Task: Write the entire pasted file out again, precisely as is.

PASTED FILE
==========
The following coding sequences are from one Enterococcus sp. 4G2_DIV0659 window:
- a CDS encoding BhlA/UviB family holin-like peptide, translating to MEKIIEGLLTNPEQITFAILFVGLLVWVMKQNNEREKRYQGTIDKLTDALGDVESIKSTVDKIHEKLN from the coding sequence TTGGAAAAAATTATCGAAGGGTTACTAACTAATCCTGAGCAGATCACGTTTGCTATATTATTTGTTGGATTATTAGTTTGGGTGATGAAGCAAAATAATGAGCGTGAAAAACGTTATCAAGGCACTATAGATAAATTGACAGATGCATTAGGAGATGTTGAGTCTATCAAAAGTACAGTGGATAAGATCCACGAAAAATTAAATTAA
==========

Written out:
The following coding sequences are from one Enterococcus sp. 4G2_DIV0659 window:
- a CDS encoding BhlA/UviB family holin-like peptide, translating to MEKIIEGLLTNPEQITFAILFVGLLVWVMKQNNEREKRYQGTIDKLTDALGDVESIKSTVDKIHEKLN from the coding sequence TTGGAAAAAATTATCGAAGGGTTACTAACTAATCCTGAGCAGATCACGTTTGCTATATTATTTGTTGGATTATTAGTTTGGGTGATGAAGCAAAATAATGAGCGTGAAAAACGTTATCAAGGCACTATAGATAAATTGACAGATGCATTAGGAGATGTTGAGTCTATCAAAAGTACAGTGGATAAGATCCACGAAAAATTAAATTAA